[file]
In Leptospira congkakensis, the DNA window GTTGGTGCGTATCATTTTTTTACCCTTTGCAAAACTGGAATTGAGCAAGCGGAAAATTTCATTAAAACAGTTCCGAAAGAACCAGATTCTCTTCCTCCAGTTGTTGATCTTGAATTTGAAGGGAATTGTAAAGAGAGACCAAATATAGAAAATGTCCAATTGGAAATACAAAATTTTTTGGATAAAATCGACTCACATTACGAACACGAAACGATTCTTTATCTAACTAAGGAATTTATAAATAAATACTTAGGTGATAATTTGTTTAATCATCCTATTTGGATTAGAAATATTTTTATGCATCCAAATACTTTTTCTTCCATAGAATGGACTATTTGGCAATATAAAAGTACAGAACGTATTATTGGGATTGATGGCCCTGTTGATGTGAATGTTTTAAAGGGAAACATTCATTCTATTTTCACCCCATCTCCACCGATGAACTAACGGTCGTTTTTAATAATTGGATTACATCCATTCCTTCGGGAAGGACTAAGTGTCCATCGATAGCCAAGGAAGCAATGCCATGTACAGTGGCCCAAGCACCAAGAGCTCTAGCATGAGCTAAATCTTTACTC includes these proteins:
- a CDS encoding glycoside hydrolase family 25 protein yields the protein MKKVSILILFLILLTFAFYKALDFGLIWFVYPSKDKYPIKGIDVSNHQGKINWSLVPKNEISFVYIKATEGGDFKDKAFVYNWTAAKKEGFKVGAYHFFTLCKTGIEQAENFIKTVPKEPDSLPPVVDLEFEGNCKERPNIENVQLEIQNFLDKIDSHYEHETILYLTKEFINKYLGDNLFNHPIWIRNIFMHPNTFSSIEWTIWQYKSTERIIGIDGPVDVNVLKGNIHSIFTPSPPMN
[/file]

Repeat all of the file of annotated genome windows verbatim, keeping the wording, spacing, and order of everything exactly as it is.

In Leptospira congkakensis, the DNA window GTTGGTGCGTATCATTTTTTTACCCTTTGCAAAACTGGAATTGAGCAAGCGGAAAATTTCATTAAAACAGTTCCGAAAGAACCAGATTCTCTTCCTCCAGTTGTTGATCTTGAATTTGAAGGGAATTGTAAAGAGAGACCAAATATAGAAAATGTCCAATTGGAAATACAAAATTTTTTGGATAAAATCGACTCACATTACGAACACGAAACGATTCTTTATCTAACTAAGGAATTTATAAATAAATACTTAGGTGATAATTTGTTTAATCATCCTATTTGGATTAGAAATATTTTTATGCATCCAAATACTTTTTCTTCCATAGAATGGACTATTTGGCAATATAAAAGTACAGAACGTATTATTGGGATTGATGGCCCTGTTGATGTGAATGTTTTAAAGGGAAACATTCATTCTATTTTCACCCCATCTCCACCGATGAACTAACGGTCGTTTTTAATAATTGGATTACATCCATTCCTTCGGGAAGGACTAAGTGTCCATCGATAGCCAAGGAAGCAATGCCATGTACAGTGGCCCAAGCACCAAGAGCTCTAGCATGAGCTAAATCTTTACTC includes these proteins:
- a CDS encoding glycoside hydrolase family 25 protein yields the protein MKKVSILILFLILLTFAFYKALDFGLIWFVYPSKDKYPIKGIDVSNHQGKINWSLVPKNEISFVYIKATEGGDFKDKAFVYNWTAAKKEGFKVGAYHFFTLCKTGIEQAENFIKTVPKEPDSLPPVVDLEFEGNCKERPNIENVQLEIQNFLDKIDSHYEHETILYLTKEFINKYLGDNLFNHPIWIRNIFMHPNTFSSIEWTIWQYKSTERIIGIDGPVDVNVLKGNIHSIFTPSPPMN